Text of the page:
not whether biotechnology can benefit small-scale resource-poor farmers, but rather how biotechnology can address the agricultural problems faced by farmers in developing countries. Biotechnology is a promising new tool in the development of applied agricultural technologies.
The challenge is to focus this potential on the problems experienced. The growth of agricultural biotechnology, also known as agritech, was such that byseven million farmers were utilizing biotech crops, with more than 85% of these farmers located in developing countries .
Traditionally, small-scale farming in developing countries has been stereotyped as backbreaking, not commensurate with the efforts exerted, unprofitable, and particularly unappealing to the youth. But farmers planting biotech crops paint a different picture.
In developing countries like India, producing more food grains to feed the one billion plus people is the key to prosperity. Towards this, several biotechnology companies including Monsanto and Syngenta, have begun implementing GM crop programs. For example, production of Bt cotton in the southern part of India is a reality As far as.
the social upliftment of people in their communities by benefiting both farm and non-farm beneficiaries such as farm workers, household producers, small-scale land owners, food garden producers. Agricultural Biotechnology in Developing Countries: Towards Optimizing the Benefits for the Poor.
Springer US. ISBN CS1 maint: ref=harv ; Karembu, Margaret Gathoni. Small Scale Farmers'Adoptive Responses to Banana Biotechnology in Kenya: Implications for Policy (PDF). Kenya: The African Technology Policy Studies Network. Although within most developing countries holdings will continue to be mostly of small to medium size, farmers would have access to a far greater range of technologies for sustainable resource management and production, and would be continuously adding to these options through active learning, innovation and farmer-to-farmer exchanges.
It provides a review of the application of biotechnology to the processing of food (including beverages) produced from agriculture, specifically focussing on its relevance for developing countries.
The paper begins with a general discussion on the current status of biotechnology in. At present, developing countries are major importers of animal feeds (mainly coarse grains) as well as meat and dairy products. The cost of importing animal feeds into developing countries is estimated at between US$10 billion and $15 billion per year (Figure 4).
Agroecology is already practised by millions of small-scale farmers across the world. China and India, for example, account for 35 percent and 24 percent of the world’s million family farms.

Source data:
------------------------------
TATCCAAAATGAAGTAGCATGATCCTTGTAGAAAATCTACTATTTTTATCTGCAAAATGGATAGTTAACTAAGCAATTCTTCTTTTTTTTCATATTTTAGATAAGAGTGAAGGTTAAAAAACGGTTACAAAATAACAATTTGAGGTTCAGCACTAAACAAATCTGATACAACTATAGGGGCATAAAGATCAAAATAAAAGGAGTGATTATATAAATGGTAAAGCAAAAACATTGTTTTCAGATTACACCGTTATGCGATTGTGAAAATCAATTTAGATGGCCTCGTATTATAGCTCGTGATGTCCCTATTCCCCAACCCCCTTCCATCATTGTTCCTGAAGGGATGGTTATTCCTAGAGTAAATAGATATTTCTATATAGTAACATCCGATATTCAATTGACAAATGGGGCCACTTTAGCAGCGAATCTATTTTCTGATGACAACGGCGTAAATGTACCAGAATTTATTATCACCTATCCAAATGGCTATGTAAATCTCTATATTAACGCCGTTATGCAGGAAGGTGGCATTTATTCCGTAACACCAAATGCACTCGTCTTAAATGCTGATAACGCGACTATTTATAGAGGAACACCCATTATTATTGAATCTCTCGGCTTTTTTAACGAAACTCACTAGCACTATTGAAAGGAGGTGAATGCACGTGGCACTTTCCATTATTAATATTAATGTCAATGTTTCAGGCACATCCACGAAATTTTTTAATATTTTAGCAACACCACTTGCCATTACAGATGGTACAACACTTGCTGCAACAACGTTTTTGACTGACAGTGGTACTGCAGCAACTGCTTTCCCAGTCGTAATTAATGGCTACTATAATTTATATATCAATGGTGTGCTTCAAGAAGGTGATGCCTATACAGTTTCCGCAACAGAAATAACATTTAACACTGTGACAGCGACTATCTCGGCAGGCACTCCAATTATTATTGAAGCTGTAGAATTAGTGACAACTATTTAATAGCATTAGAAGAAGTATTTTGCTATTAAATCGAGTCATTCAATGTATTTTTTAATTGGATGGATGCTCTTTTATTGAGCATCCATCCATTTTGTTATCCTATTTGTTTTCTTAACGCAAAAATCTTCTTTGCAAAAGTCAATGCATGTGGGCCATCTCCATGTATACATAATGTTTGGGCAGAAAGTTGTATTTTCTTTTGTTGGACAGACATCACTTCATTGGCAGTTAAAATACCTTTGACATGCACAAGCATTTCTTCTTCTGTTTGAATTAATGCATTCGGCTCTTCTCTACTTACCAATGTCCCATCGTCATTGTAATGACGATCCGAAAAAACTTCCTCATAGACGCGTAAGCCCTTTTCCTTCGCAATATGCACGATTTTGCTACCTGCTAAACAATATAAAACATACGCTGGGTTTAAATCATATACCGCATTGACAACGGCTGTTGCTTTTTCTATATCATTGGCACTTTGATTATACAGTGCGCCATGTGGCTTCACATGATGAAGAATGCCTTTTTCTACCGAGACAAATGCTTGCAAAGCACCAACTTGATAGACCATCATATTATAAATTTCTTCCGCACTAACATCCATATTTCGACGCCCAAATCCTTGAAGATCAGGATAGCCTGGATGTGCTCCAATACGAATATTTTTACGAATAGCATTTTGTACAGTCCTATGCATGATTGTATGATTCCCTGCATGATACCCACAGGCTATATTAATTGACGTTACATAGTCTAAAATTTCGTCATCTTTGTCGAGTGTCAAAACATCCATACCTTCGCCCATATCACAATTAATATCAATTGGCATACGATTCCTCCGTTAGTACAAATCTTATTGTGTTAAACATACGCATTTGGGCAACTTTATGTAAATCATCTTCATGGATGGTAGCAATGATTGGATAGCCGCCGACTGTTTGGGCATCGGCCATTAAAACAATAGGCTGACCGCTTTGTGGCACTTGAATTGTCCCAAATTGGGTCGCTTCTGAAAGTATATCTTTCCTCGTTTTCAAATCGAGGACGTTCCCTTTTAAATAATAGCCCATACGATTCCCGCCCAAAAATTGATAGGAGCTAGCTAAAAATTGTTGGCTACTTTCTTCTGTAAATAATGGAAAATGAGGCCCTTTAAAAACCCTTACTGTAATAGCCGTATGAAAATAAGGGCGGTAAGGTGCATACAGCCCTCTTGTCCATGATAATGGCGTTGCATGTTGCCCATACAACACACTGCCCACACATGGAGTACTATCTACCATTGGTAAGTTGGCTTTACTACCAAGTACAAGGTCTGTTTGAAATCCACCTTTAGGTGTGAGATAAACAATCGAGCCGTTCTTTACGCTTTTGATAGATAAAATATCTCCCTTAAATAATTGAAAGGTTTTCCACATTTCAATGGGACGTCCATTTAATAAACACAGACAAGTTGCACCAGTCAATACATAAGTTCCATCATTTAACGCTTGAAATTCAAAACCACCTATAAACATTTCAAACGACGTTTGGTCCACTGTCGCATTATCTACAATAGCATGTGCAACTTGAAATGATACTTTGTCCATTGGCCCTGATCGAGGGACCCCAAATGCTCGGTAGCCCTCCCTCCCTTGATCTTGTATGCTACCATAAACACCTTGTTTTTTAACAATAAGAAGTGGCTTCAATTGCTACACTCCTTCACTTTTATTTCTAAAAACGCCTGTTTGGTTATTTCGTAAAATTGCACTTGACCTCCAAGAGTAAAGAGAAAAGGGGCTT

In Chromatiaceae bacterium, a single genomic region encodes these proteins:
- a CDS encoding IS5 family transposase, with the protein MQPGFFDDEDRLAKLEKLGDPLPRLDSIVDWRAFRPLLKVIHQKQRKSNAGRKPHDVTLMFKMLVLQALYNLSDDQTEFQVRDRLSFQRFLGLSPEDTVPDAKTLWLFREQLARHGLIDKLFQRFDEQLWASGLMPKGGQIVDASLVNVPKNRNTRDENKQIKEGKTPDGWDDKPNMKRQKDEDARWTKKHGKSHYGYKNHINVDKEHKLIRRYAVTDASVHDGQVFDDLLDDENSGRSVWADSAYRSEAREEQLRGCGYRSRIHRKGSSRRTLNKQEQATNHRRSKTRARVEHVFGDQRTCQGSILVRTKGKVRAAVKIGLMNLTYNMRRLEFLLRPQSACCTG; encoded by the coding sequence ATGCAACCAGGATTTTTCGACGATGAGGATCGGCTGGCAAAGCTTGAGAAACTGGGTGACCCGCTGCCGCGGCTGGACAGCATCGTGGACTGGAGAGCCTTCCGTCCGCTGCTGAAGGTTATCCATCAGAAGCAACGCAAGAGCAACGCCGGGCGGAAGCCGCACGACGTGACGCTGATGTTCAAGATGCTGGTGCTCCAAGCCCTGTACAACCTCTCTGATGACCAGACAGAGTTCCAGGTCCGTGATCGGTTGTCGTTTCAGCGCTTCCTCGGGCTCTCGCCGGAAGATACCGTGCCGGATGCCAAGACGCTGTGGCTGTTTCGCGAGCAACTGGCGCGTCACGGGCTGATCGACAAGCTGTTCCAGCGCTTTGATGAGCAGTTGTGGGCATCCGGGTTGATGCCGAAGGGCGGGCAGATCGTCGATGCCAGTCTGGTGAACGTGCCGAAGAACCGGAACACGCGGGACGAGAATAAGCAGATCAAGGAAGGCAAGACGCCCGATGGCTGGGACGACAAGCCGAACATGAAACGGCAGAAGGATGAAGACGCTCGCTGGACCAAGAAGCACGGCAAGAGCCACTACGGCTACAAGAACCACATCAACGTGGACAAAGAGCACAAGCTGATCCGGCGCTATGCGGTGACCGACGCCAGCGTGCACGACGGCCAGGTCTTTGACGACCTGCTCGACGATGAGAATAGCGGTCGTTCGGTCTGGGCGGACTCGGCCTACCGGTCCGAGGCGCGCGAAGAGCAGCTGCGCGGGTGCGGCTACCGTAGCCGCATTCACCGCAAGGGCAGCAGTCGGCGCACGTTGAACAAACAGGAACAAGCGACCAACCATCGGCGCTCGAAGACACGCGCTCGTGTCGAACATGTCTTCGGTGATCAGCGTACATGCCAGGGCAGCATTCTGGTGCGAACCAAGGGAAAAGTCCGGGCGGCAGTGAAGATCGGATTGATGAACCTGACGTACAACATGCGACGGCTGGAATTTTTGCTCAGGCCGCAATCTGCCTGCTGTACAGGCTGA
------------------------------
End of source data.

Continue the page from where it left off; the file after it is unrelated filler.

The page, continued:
health and social benefits to both large- and small-scale farmers in developing and industrial countries since the first GM crop was commercialised in Both the number of countries adopting the technology and the acreage under GM crops has continued to rise exponentially over the last 20 years.
Biotechnology is already beginning to provide sustainable and life-sustaining assistance to farmers in developing countries. Through the use of biotechnology, researchers are providing higher-yielding strains of staple crops, foods with enhanced nutritional traits, and plants and produce that last longer and are resistant to devastating viruses.
A good example of how biotechnology can reach rural farmers involves a special program by the Biotechnology Development Co-operation of the Netherlands Government, the Kenyan Ministry of Research, Science and Technology, and the small-scale farming system stakeholders.
If the small farmers in developing countries are to survive -- and they must if broad-based development is to take place in developing countries -- we need more equality-generating forms of food production, which can continue to provide small farmers with a viable source of. developing countries, living in a rural area increases a person's probability of suffering from poverty markets in favour of small-scale farmers Oxford, Oxfam International.
11 Grain. The developing world is home to more than million obese adults, nearly 30% more than the million chronically overweight adults in wealthy countries. "Developing countries do not have the resources to conduct research in modern biotechnology and the seed, the technology and other input requirements cannot be afforded by smallholder farmers.
boost food production and quality in developing countries has become a focal point for biotechnology advocates and critics alike.i In some respects, the debate about the appropriateness of GM crops for develop-ing countries is not all that different from the debate occurring in the industri-alized world.
In recognition of the importance of biotechnology to National which accrued to farmers in developing countries. concerns that transgenic crops would not benefit small-scale farmers. That, however, may not always benefit small-scale farmers in developing countries, as the industry, at least initially, focused their products on the needs of farmers in developed countries.
The Socio-Political Impact of Biotechnology in Developing Countries. The socio-political ramifications of biotechnologies in developing countries are extremely complex. Not only do they vary from country to country and from sector to sector of a nation's economy, they are also different for the various segments of its population.
Despite the proclamations of the so-called "organic" movement and the anti-industry activists, small farmers in developing countries are benefiting significantly from genetically modified crops.
Put another way, the Green Revolution helped to raise the nutritional status of up to 42 million preschool children in developing countries (R. E. .